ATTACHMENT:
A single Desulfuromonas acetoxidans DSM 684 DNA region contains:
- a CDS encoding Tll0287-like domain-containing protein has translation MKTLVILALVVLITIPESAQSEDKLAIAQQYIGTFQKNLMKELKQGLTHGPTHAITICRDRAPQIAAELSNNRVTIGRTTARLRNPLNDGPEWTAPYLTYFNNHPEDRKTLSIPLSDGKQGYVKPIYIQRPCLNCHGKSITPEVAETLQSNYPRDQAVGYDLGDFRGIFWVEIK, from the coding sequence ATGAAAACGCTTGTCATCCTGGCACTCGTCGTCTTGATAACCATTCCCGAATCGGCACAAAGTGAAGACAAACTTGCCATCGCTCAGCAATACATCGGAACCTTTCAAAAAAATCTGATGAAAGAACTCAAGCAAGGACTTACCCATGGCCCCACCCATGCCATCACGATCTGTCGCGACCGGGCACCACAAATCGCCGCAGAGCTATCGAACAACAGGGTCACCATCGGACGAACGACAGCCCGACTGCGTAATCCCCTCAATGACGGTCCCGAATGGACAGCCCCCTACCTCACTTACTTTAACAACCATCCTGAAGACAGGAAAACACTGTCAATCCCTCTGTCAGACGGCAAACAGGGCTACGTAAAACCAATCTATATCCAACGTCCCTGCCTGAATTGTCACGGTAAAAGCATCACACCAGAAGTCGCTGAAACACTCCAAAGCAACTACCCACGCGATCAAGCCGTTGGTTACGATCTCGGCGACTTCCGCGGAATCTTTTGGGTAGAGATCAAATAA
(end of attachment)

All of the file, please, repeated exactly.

A single Desulfuromonas acetoxidans DSM 684 DNA region contains:
- a CDS encoding Tll0287-like domain-containing protein has translation MKTLVILALVVLITIPESAQSEDKLAIAQQYIGTFQKNLMKELKQGLTHGPTHAITICRDRAPQIAAELSNNRVTIGRTTARLRNPLNDGPEWTAPYLTYFNNHPEDRKTLSIPLSDGKQGYVKPIYIQRPCLNCHGKSITPEVAETLQSNYPRDQAVGYDLGDFRGIFWVEIK, from the coding sequence ATGAAAACGCTTGTCATCCTGGCACTCGTCGTCTTGATAACCATTCCCGAATCGGCACAAAGTGAAGACAAACTTGCCATCGCTCAGCAATACATCGGAACCTTTCAAAAAAATCTGATGAAAGAACTCAAGCAAGGACTTACCCATGGCCCCACCCATGCCATCACGATCTGTCGCGACCGGGCACCACAAATCGCCGCAGAGCTATCGAACAACAGGGTCACCATCGGACGAACGACAGCCCGACTGCGTAATCCCCTCAATGACGGTCCCGAATGGACAGCCCCCTACCTCACTTACTTTAACAACCATCCTGAAGACAGGAAAACACTGTCAATCCCTCTGTCAGACGGCAAACAGGGCTACGTAAAACCAATCTATATCCAACGTCCCTGCCTGAATTGTCACGGTAAAAGCATCACACCAGAAGTCGCTGAAACACTCCAAAGCAACTACCCACGCGATCAAGCCGTTGGTTACGATCTCGGCGACTTCCGCGGAATCTTTTGGGTAGAGATCAAATAA